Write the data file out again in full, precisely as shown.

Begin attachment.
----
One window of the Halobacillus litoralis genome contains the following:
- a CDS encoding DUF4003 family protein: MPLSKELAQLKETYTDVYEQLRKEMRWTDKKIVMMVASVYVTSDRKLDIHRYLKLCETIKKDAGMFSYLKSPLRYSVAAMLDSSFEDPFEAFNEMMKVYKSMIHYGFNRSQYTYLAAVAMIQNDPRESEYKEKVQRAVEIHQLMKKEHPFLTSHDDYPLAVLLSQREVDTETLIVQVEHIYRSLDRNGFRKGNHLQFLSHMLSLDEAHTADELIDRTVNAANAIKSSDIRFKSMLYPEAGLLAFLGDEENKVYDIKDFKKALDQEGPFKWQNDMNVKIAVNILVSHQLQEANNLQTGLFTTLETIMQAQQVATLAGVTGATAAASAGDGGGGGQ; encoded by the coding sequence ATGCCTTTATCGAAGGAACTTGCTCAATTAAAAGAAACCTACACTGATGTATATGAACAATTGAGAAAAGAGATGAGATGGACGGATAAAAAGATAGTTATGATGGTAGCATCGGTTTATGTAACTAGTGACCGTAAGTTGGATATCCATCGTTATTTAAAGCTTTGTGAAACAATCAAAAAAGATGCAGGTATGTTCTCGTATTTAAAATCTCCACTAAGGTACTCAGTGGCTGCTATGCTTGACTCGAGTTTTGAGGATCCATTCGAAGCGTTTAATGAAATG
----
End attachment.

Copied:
One window of the Halobacillus litoralis genome contains the following:
- a CDS encoding DUF4003 family protein: MPLSKELAQLKETYTDVYEQLRKEMRWTDKKIVMMVASVYVTSDRKLDIHRYLKLCETIKKDAGMFSYLKSPLRYSVAAMLDSSFEDPFEAFNEMMKVYKSMIHYGFNRSQYTYLAAVAMIQNDPRESEYKEKVQRAVEIHQLMKKEHPFLTSHDDYPLAVLLSQREVDTETLIVQVEHIYRSLDRNGFRKGNHLQFLSHMLSLDEAHTADELIDRTVNAANAIKSSDIRFKSMLYPEAGLLAFLGDEENKVYDIKDFKKALDQEGPFKWQNDMNVKIAVNILVSHQLQEANNLQTGLFTTLETIMQAQQVATLAGVTGATAAASAGDGGGGGQ; encoded by the coding sequence ATGCCTTTATCGAAGGAACTTGCTCAATTAAAAGAAACCTACACTGATGTATATGAACAATTGAGAAAAGAGATGAGATGGACGGATAAAAAGATAGTTATGATGGTAGCATCGGTTTATGTAACTAGTGACCGTAAGTTGGATATCCATCGTTATTTAAAGCTTTGTGAAACAATCAAAAAAGATGCAGGTATGTTCTCGTATTTAAAATCTCCACTAAGGTACTCAGTGGCTGCTATGCTTGACTCGAGTTTTGAGGATCCATTCGAAGCGTTTAATGAAATG